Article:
I accepted Jesus as my very own Savior around eight years old – Lord, how I wish I knew the exact date – and made it public before my church at nine. We stood up front in those days when we made decisions like that and congregants stood in line to shake our hands. I cried like a baby, face as red as a beet, caught completely off guard by the humiliating eruption of snot and tears. Those Arkansas gray-hairs, though. They understood. I know that now by the way they nodded their heads and smiled warmly at me. “Yep. We get it,” maybe the women were trying to say with the lipstick bleeding in the cracks of their mouths. “You’ll feel that way a lot of times and, by the way, this will be the best decision you’ll ever make.” Yes. I’ll give a thunderous seven syllable amen to that.

Our family had yet to suffer our peak years of instability. Those would come when I was in junior high and high school.

Madness.

This was my life. This parallel existence, tiptoeing, knees shaking wildly, on the tight rope hung between love and lunacy, where I was too terrified of heights to guess which way I would fall.

But fall, I did. At first just into occasional ditches. Then into an abyss so deep it seemed to have no floor. I tried to will myself into a reversal of gravity. I tried to repent my way into a reversal of gravity. Though I was utterly repentant and miserable and spotlessly forgiven by a merciful God, I continued to freefall, limbs flailing, and sanity teetering. I knew no other way. My theology had yet to collide with my reality. The belief in my heart had not yet jumped to life in my bones. I had been sorry before. Truly sorry. But I eventually returned to the same defeated pattern. I had a heart for God. I’d been mesmerized by Jesus since childhood. But I had a mind bent with torment. My battle would not have been obvious to most observers. I had been a successful student and an overachiever in endless organizations through both adolescence and young adulthood. But a reckoning had come. My past had come to reckon with my present and it would have a titanic effect on my future. How, as I free fell further and further into that black canyon, only time could tell.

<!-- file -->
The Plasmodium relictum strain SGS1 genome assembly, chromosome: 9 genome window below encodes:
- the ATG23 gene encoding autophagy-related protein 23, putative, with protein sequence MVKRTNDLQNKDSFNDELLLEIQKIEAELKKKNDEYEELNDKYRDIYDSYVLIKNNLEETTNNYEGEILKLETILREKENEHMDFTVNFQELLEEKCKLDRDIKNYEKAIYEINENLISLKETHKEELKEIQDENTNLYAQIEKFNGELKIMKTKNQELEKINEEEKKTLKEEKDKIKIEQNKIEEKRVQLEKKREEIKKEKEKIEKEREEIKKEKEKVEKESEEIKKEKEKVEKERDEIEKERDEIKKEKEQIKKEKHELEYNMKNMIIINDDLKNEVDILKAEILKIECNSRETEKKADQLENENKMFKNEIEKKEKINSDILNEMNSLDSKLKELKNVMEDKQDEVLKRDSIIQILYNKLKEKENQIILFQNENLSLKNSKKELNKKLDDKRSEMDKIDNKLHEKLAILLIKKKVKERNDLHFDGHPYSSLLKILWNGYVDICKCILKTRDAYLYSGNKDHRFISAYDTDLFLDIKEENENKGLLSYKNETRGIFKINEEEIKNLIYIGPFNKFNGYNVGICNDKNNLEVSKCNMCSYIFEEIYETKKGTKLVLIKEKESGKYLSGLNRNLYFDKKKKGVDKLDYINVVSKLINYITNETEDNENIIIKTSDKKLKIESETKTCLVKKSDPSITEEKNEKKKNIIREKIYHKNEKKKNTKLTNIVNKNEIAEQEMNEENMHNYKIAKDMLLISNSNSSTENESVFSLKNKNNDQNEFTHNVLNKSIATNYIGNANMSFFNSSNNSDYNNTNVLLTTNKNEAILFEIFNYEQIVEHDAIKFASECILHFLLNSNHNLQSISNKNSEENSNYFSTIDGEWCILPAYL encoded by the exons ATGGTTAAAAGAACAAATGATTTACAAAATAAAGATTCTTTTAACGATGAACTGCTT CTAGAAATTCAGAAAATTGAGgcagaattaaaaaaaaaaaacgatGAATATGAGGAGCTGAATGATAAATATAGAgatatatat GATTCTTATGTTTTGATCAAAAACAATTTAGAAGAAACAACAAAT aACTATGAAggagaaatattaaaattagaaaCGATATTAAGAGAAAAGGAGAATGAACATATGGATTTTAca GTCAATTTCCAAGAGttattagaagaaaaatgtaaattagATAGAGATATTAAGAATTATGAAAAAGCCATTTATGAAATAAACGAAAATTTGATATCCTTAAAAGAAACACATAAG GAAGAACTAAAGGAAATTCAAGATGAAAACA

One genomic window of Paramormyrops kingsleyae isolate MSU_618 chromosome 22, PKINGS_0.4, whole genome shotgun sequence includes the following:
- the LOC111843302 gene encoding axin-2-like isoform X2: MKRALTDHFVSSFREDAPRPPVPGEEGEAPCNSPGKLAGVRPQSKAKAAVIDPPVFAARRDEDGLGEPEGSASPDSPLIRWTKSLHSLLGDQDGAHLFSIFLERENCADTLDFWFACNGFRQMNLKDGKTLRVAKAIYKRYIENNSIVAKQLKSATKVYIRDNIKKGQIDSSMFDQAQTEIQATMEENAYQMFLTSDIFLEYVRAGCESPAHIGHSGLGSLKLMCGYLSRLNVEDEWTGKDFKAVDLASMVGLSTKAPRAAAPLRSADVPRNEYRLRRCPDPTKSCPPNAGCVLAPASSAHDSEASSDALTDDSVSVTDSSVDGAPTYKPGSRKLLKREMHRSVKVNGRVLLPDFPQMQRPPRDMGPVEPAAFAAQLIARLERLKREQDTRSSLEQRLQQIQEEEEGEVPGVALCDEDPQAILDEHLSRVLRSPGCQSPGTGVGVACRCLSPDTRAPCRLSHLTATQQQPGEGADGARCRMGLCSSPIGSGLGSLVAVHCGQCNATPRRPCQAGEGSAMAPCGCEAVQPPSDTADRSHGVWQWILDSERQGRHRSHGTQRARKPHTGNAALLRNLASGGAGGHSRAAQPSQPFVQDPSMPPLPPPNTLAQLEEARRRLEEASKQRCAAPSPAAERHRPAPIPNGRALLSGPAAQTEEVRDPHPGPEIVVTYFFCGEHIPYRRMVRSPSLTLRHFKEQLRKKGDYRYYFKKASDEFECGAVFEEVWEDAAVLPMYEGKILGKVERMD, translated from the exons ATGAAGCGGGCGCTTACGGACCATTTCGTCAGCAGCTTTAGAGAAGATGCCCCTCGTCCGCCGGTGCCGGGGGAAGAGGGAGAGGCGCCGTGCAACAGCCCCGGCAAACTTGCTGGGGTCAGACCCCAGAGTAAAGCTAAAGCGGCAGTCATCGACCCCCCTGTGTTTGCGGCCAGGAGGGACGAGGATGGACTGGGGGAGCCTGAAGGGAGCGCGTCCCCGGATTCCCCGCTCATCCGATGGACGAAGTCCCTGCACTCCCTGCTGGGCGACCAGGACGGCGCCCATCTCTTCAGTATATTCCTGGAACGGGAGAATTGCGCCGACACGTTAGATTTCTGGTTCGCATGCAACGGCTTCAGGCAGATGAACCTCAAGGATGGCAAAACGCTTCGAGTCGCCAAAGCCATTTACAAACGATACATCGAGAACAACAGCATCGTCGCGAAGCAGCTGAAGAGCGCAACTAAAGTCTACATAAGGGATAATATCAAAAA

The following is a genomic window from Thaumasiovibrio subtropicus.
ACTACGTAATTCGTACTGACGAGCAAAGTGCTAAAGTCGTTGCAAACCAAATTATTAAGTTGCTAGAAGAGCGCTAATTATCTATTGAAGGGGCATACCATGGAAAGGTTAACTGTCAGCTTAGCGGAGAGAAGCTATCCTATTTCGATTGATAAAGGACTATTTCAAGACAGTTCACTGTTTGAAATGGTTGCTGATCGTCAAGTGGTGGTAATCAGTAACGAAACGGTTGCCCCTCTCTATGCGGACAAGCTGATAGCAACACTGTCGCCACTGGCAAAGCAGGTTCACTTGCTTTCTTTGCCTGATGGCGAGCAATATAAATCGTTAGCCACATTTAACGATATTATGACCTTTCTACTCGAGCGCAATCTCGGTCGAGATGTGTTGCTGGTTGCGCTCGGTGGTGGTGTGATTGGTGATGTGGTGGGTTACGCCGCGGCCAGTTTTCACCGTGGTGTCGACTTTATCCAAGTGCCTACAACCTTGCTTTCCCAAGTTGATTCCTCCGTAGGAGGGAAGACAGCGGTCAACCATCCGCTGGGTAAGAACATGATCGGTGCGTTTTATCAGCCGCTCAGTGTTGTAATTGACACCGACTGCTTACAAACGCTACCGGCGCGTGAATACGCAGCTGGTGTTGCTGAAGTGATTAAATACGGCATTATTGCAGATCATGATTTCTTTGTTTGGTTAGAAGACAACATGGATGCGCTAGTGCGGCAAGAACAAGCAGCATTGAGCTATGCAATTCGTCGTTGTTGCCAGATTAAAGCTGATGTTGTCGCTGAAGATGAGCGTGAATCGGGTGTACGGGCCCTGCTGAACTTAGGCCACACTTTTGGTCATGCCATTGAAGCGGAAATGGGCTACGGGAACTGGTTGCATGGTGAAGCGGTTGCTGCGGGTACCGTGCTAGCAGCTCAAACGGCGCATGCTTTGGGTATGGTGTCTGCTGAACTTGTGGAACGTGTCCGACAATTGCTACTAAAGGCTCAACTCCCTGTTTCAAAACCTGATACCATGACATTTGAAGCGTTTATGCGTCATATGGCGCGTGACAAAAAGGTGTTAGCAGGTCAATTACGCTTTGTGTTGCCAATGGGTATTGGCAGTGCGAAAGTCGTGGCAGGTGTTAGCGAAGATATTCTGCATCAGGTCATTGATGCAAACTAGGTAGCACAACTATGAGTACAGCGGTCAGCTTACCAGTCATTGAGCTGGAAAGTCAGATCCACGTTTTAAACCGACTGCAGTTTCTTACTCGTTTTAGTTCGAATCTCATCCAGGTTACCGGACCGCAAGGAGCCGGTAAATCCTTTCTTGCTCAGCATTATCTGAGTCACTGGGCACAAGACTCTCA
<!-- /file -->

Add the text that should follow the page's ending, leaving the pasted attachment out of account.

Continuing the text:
I no longer knew who I was. If this Alice could have peered into a looking glass, the person she would have seen bore no resemblance whatsoever to the person she thought she was. She was dying. My infirmity, vulnerability, weakness and sin had joined forces and done me in. Life as I had known it was over. I, as I had known myself, was dead.

Hopeless.

And that’s when it happened. With the hardest jolt of my life, I fell with a deadweight thud into the arms of Jesus.

The person I had been before would twitch here and there for just a little while like there was just a little life left in her but, like a hen losing its head to a farmer’s ax, the old me finally gave up the protest, accepted she was dead and dropped to the dirt where she belonged.

Many years have come and gone since then and life has never lost its sharp, mean edge but I have lived adventures – some that are none of your business – with the One who caught me. He fought and won His bloody way to the incomparable love of my life and is, to date, the solitary good that dwells in me. He is a greater reality – this unseen Savior – than any human form I can see with natural eyes or touch with the skin of my fingertips.

I thought and, in many ways was taught, that the power of the cross was only for the lost. And I praised God for it and was awed by it and deeply thankful for it. I am still unspeakably grateful for it. Life with Jesus begins no other way. The lost must be saved. The sin-wrecked must repent. Eyes blinded to the Gospel must, by the work of the Holy Spirit, come to see. This is death to life for us all. Those who come, come this way alone.